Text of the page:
As we count down to end of 2009, the emerging star of this year's holiday shopping season is shaping up to be the electronic book reader (or e-reader). From Amazon's Kindle to Barnes and Noble's forthcoming Nook, e-readers are starting to transform how we buy and read books in the same way mp3s changed how we buy and listen to music.
Unfortunately, e-reader technology also presents significant new threats to reader privacy. E-readers possess the ability to report back substantial information about their users' reading habits and locations to the corporations that sell them. And yet none of the major e-reader manufacturers have explained to consumers in clear unequivocal language what data is being collected about them and why.
As a first step towards addressing these problems, EFF has created a first draft of our Buyer's Guide to E-Book Privacy. We've examined the privacy policies for the major e-readers on the market to determine what information they reserve the right to collect and share.
(Updated Jan 6 2010: We've updated and corrected this guide. Please read the latest version instead.)
When you use Google Books, we receive log information similar to what we receive in Web Search. This includes: the query term or page request (which may include specific pages within a book you are browsing), Internet Protocol address, browser type, browser language, the date and time of your request and one or more cookies that may uniquely identify your browser.
In addition, because users must have a Google Account in order to purchase and view books, Google maintains a dossier, via its Web History service, of all books purchased unless the user gives up the right to view a book he or she already "bought."
Physical e-reader devices pose similar threats to reader privacy. For example, the Kindle does not sell, but rather licenses, the books, magazines, and other materials offered for wireless download through its Kindle Store, which can only be used on a particular device. This implicitly requires Amazon to know what reading material a user has licensed at any given time.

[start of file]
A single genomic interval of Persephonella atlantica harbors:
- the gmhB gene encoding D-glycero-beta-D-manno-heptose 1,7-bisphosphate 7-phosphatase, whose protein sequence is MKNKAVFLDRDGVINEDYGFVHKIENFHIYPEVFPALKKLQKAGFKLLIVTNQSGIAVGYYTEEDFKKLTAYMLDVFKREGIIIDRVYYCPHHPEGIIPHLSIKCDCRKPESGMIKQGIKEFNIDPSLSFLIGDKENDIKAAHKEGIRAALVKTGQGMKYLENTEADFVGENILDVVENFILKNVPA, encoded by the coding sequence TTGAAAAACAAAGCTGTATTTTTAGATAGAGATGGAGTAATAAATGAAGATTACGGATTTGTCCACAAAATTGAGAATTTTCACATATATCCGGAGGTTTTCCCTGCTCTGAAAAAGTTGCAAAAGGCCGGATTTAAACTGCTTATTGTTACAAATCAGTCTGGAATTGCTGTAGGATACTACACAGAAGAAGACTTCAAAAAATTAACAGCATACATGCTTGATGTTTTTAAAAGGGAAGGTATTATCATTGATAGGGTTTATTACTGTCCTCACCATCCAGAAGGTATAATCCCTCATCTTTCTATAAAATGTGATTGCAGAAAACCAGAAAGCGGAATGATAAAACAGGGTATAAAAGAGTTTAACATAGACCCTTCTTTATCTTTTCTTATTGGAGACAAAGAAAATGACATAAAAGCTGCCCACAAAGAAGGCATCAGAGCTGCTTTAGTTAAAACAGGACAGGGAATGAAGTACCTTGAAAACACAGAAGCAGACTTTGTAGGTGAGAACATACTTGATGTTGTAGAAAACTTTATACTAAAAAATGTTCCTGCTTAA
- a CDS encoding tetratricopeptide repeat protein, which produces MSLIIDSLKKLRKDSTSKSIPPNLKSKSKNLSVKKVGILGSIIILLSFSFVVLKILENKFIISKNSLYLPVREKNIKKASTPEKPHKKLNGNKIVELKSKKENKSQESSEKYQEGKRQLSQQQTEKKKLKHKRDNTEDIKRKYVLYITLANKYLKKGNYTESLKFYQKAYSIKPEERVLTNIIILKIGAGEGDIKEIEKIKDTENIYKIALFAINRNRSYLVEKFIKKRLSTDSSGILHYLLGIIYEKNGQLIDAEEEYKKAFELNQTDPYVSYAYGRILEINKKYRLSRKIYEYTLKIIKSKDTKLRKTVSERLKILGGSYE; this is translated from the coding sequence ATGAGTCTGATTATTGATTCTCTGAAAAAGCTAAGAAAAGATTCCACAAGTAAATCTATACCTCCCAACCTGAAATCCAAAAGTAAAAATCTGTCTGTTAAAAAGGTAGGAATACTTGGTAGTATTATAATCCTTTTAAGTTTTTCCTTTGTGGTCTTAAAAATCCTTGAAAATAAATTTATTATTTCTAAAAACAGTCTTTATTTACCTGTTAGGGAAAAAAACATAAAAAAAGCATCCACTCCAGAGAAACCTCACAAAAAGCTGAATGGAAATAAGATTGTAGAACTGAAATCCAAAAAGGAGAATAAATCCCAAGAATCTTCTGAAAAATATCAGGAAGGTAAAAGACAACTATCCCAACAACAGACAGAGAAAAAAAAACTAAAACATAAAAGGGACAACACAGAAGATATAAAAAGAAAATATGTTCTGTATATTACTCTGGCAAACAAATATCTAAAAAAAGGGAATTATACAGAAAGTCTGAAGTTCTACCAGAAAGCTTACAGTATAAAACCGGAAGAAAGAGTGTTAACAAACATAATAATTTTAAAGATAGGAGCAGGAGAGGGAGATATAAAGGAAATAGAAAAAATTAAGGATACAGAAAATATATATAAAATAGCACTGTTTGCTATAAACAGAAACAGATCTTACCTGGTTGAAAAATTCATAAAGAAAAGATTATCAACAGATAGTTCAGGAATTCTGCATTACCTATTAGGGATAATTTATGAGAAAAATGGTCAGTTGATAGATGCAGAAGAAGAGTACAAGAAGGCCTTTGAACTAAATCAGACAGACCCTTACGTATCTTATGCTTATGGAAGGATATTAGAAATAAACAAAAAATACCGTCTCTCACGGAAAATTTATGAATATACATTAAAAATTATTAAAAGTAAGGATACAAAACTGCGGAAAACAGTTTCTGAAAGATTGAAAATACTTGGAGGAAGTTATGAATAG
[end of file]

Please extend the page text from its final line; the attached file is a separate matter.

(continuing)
Information Received. The Device Software will provide Amazon with data about your Device and its interaction with the Service [i.e. the wireless connection, purchases through the Kindle Store, etc.] (such as available memory, up-time, log files and signal strength) and information related to the content on your Device and your use of it (such as automatic bookmarking of the last page read and content deletions from the Device). Annotations, bookmarks, notes, highlights, or similar markings you make in your Device are backed up through the Service. Information we receive is subject to the Amazon.com Privacy Notice.
In other words, your Kindle will periodically send information about you to Amazon. But exactly what information is sent? Amazon's wording — "information related to the content on your Device and your use of it" — reads so broadly that it appears to allow Amazon to track all content that users put on the device, regardless of whether that content is purchased from Amazon. Some security researchers have indicated that the Kindle may even be tracking its users' GPS locations. Is this the future of reading?
Still, there are no perfect options this holiday season for the many shoppers who consider Internet-connectivity to be a must-have feature for their e-readers. Let's hope that by this time next year, e-reader manufacturers have stepped up to the challenge of taking their users' privacy seriously.